My Mother’s Words…

“There are times in my life where I’m compelled to write and this is one.  Life is so short, but, in retrospect, it isn’t.  I have a story to tell you both and hopefully you will understand my desire for you to get to know me – your mother, as a person, an individual, and a very loving person.”

This was the first paragraph of a one-page family history my Mom began to write.  There is no date on the writing.  There is no salutation.  And there is no page two.

This leaves me feeling quite sad.  And it leaves me with so many questions.  Why did she feel compelled to write?  Was there something that she wanted to say that I don’t already know?  Did she think I really didn’t know her as a person – or as a loving person?  The world knew of her kindness.  There wasn’t a person on this planet who thought Mom had a mean bone in her body.  This I know.

These past few weeks have been absolutely mind-boggling.  I can’t help but think Mom would have been happy.  Could I go as far as to say that Mom would have been proud?  I believe so.  “Mom” as the loving person would have been so elated that I reconnect to my adopted twin sisters.  I know their leaving our home always grieved her.  I know that she would have done everything she could to not have had the outcome she did.  I also believe she grieved their loss from the day they left until the day Mom died.  Was “this” what she wanted me to know in her letter?  Did she feel like I judged her as someone who was not anything but?  She carried her grief with grace.  There were times I would catch her crying – alone – and I’d try to comfort her.  She would not tell me why she was crying and she would dismiss her tears.  “It’s nothing, Stacey”, she would say.  “I’m being silly”, she would offer me.

My Mother was  a very compassionate person – a very generous person.  My father said she would have given away her rectum and excreted through her armpit if she could.  What an image!  But, I know that was true.  It was always the kids first.  She sacrificed so much so I could “have”.  Of course, I didn’t learn this till late in life.  Is that what she thought I didn’t know?  Well, Mom, I know.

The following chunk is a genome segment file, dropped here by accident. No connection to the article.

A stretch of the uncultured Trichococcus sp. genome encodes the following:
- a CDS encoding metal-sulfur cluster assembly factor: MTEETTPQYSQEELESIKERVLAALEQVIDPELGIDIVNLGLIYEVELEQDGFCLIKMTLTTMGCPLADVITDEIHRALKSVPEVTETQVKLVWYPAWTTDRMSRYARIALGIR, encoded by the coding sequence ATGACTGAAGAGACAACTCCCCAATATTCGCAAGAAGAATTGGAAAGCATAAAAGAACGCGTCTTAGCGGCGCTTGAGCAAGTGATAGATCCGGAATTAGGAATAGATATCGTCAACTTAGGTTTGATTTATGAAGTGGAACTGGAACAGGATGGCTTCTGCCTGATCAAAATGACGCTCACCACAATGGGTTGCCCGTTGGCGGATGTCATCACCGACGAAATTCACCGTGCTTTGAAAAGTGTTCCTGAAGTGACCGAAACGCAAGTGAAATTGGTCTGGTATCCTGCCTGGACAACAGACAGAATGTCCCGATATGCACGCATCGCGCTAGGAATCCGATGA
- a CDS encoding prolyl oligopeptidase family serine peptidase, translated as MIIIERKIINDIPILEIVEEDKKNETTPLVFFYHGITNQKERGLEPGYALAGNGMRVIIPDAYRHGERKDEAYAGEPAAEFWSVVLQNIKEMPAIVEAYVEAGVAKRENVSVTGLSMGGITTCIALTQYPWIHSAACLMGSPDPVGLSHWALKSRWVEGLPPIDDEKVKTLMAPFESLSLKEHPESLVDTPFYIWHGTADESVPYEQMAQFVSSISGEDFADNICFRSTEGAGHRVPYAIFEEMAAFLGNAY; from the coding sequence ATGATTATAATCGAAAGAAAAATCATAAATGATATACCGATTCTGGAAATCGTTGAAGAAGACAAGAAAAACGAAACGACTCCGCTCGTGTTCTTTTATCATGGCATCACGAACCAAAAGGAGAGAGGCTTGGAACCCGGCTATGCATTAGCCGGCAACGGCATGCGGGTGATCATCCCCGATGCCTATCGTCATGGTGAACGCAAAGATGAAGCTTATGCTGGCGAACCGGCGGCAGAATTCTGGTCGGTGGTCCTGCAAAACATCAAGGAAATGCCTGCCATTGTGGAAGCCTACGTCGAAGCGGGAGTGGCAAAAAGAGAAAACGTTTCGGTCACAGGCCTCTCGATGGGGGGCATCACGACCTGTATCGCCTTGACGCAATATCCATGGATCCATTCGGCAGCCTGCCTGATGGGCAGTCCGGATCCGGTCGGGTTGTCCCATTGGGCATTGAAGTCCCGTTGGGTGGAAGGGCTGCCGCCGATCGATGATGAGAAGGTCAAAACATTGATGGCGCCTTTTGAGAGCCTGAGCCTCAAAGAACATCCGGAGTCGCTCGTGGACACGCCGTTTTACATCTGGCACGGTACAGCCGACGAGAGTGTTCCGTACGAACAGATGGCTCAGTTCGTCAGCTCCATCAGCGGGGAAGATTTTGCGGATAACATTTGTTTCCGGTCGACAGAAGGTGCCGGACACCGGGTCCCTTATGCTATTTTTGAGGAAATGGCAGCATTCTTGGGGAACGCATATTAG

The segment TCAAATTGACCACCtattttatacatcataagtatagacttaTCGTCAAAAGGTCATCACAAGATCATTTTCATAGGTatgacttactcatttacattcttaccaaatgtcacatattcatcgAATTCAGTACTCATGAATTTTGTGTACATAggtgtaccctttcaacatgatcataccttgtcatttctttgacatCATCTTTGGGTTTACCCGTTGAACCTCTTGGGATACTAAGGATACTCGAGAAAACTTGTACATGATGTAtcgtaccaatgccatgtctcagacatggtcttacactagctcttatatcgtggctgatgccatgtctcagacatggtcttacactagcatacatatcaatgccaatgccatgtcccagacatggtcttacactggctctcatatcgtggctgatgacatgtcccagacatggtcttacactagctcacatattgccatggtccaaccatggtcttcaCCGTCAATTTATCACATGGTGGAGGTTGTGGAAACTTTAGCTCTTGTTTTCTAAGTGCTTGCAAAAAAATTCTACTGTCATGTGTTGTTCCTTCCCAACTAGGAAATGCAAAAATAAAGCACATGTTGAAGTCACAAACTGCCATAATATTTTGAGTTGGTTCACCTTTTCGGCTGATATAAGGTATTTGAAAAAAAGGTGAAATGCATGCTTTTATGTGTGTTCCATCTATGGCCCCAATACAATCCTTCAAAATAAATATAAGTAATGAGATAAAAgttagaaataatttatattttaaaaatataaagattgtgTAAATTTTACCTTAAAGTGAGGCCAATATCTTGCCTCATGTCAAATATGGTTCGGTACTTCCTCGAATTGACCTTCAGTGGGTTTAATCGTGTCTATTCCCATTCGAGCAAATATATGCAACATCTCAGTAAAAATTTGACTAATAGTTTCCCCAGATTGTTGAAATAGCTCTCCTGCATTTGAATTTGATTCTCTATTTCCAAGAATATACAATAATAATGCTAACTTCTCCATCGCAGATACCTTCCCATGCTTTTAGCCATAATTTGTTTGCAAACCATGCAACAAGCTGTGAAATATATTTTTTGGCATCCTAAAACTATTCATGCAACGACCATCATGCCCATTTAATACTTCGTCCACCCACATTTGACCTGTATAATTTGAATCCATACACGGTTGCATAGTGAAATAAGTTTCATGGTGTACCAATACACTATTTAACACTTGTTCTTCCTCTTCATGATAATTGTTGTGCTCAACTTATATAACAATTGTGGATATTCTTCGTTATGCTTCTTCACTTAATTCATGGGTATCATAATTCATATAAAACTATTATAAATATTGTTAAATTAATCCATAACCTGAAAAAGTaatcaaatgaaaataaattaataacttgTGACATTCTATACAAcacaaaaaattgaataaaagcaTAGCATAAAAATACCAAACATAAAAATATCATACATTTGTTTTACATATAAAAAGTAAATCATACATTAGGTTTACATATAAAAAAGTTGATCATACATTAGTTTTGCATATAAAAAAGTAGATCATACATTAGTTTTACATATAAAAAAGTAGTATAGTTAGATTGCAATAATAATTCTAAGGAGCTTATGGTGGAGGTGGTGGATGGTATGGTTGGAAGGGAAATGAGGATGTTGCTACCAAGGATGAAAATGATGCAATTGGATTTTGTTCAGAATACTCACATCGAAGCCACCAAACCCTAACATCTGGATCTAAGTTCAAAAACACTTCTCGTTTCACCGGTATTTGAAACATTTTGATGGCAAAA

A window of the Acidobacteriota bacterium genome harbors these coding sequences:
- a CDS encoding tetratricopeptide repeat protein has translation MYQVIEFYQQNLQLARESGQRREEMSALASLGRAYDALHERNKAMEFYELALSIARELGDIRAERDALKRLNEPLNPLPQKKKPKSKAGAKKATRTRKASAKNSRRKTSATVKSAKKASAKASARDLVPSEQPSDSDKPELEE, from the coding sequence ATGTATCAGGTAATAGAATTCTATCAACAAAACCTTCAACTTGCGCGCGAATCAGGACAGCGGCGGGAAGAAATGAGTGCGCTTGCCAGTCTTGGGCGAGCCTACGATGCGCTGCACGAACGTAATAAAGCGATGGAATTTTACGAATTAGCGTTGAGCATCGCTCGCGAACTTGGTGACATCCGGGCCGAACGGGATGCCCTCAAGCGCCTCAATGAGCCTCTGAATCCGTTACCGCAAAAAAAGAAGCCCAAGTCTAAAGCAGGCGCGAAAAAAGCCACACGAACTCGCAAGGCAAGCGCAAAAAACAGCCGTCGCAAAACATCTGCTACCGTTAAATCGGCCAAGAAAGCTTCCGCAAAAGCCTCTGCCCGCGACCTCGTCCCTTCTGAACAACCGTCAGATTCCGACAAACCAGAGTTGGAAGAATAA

Mom was a smart woman.  She knew things I thought I knew.  Most certainly, of course, when I was a teenager.  I knew better – until I learned that I didn’t.  She was a savvy nurse.  If anyone had an ailment, Mom knew how to treat it.  Butter on a burn?  Tish – tosh!  Run the burn under cold water.  Hot water to thaw frozen feet?  No way – that will cause heart failure.  Wrap them in a towel and rub them gently – body heat.  Mom graduated from her nursing class with the top marks in her class.  She was a smart woman – this I know.  Is that what she thought I didn’t know?

Mom was sentimental.  Family and heritage were important.  Tradition was important.  “Don’t forget your cousins birthday, Stacey”, she would say to me as she rifled through her address book and box of cards.  She remembered everyone’s birthday, anniversary, graduation.  She even remembered to mark the day when people passed away.  Her address book was filled with important dates.  She didn’t miss a thing.  Mom – I know this of you.

I know you liked to have fun.  I know you loved children.  I know you had a beautiful singing voice.  I know you were a magnificent cook, seamstress, and now… writer.  I think I know you inside out. Well, I thought I did.

Now, I wonder.